Gopel W, Kribs A, Ziegler A, Laux R, Hoehn T, Wieg C, Siegel J, Avenarius S, von der Wense A, Vochem M, Groneck P, Weller U, Moller J, Hartel C, Haller S, Roth B, Herting E: Avoidance of mechanical ventilation by surfactant treatment of spontaneously breathing preterm infants (AMV): an open-label, randomised, controlled trial. Lancet 2011;378:1627–1634.
Dargaville PA, Aiyappan A, Cornelius A, Williams C, De Paoli AG: Preliminary evaluation of a new technique of minimally invasive surfactant therapy. Arch Dis Child Fetal Neonatal Ed 2011;96:F243–F248.
Trevisanuto D, Grazzina N, Ferrarese P, Micaglio M, Verghese C, Zanardo V: Laryngeal mask airway used as a delivery conduit for the administration of surfactant to preterm infants with respiratory distress syndrome. Biol Neonate 2005;87:217–220.
Alarie Y, Robillard E, Paganuzzi P, Garand A: Modifications of pressure-volume curves obtained in rat lungs after inhalation of surface-active substances and agents. Rev Can Biol 1964;23:141–149.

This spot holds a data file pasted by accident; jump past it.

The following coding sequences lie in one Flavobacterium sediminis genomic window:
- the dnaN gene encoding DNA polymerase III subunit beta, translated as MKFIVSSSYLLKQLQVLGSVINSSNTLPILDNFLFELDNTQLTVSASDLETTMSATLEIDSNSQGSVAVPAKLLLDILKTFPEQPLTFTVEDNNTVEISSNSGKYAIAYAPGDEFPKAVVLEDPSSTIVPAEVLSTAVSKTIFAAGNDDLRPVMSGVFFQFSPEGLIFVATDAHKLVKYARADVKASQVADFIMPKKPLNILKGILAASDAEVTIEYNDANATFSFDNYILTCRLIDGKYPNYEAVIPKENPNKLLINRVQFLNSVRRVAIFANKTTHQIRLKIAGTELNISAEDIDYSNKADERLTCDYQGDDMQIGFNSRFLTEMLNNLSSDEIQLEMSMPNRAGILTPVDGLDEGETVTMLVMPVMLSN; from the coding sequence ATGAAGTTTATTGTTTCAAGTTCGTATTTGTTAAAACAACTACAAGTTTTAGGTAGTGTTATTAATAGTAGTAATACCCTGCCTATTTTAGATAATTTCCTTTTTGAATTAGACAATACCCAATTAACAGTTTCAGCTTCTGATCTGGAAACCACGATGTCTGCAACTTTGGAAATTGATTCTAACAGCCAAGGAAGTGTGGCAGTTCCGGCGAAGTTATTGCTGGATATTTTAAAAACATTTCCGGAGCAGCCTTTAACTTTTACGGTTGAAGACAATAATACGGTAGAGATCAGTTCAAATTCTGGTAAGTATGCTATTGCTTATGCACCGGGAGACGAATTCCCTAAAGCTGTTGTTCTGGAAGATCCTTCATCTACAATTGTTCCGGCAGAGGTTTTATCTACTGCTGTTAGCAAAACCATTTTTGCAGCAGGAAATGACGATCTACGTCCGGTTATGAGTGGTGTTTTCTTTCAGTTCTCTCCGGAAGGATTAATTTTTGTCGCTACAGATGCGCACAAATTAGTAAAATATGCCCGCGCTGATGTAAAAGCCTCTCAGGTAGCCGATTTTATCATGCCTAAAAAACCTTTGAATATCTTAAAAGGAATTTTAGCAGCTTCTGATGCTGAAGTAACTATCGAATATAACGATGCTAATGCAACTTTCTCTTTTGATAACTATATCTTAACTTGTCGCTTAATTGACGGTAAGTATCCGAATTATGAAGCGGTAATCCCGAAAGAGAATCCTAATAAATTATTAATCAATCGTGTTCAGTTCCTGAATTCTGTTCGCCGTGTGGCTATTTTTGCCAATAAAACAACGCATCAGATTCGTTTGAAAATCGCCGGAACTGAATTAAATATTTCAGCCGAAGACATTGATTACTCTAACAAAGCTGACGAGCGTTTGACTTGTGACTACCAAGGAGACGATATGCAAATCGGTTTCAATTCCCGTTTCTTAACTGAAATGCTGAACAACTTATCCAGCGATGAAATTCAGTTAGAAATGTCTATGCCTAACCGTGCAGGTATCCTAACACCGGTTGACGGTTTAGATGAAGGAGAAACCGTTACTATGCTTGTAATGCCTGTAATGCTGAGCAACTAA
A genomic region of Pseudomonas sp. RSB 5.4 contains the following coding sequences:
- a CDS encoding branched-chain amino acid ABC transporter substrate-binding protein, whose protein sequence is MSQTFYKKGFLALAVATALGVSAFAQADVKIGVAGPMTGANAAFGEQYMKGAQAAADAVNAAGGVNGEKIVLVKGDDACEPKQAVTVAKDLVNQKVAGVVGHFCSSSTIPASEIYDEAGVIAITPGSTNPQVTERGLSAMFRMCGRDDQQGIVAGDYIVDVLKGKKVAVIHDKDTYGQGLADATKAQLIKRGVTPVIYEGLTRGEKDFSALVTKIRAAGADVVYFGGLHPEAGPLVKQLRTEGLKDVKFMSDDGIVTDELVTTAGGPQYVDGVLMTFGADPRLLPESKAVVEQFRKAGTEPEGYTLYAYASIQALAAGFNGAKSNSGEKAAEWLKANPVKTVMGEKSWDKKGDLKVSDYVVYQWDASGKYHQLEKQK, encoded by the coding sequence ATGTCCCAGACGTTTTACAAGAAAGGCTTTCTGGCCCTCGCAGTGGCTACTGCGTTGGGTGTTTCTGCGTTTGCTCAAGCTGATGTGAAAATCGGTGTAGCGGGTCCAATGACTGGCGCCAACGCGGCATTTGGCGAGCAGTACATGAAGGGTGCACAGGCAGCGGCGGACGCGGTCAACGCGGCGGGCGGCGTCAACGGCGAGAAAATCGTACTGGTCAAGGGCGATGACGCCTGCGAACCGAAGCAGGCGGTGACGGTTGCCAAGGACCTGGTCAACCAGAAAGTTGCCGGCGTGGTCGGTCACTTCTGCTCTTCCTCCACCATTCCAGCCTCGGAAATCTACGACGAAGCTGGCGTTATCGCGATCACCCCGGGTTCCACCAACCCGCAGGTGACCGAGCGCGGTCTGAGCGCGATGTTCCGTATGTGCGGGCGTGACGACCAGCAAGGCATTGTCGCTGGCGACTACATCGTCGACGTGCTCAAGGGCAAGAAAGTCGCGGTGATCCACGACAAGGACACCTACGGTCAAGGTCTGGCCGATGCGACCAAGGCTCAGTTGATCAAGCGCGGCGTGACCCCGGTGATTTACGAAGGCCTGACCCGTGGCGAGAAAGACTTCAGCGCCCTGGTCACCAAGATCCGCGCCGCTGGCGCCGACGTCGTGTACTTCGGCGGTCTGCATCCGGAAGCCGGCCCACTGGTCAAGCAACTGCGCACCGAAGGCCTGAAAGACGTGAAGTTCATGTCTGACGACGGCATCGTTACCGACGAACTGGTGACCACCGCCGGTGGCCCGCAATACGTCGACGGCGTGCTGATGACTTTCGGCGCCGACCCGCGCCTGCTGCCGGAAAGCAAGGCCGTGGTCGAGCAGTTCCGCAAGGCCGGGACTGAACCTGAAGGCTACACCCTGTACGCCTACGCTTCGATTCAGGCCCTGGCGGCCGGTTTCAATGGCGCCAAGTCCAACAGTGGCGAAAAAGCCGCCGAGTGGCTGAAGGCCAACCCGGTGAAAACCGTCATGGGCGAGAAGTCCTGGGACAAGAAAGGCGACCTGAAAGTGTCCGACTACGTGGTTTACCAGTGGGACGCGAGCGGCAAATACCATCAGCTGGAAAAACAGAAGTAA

Robillard E, Alarie Y, Dagenais-Perusse P, Baril E, Guilbeault A: Microaerosol administration of synthetic beta-gamma-dipalmitoyl-L-alpha-lecithin in the respiratory distress syndome: a preliminary report. Can Med Assoc J 1964;90:55–57.
Lewis JF, Ikegami M, Jobe AH, Tabor B: Aerosolized surfactant treatment of preterm lambs. J Appl Physiol 1991;70:869–876.
Dijk PH, Heikamp A, Bambang Oetomo S: Surfactant nebulisation: lung function, surfactant distribution and pulmonary blood flow distribution in lung lavaged rabbits. Intensive Care Med 1997;23:1070–1076.
Schermuly RT, Gunther A, Weissmann N, Ghofrani HA, Seeger W, Grimminger F, Walmrath D: Differential impact of ultrasonically nebulized versus tracheal-instilled surfactant on ventilation-perfusion (VA/Q) mismatch in a model of acute lung injury. Am J Respir Crit Care Med 2000;161:152–159.
Wagner MH, Amthauer H, Sonntag J, Drenk F, Eichstadt HW, Obladen M: Endotracheal surfactant atomization: an alternative to bolus instillation? Crit Care Med 2000;28:2540–2544.
Dijk PH, Heikamp A, Bambang Oetomo S: Surfactant nebulisation prevents the adverse effects of surfactant therapy on blood pressure and cerebral blood flow in rabbits with severe respiratory failure. Intensive Care Med 1997;23:1077–1081.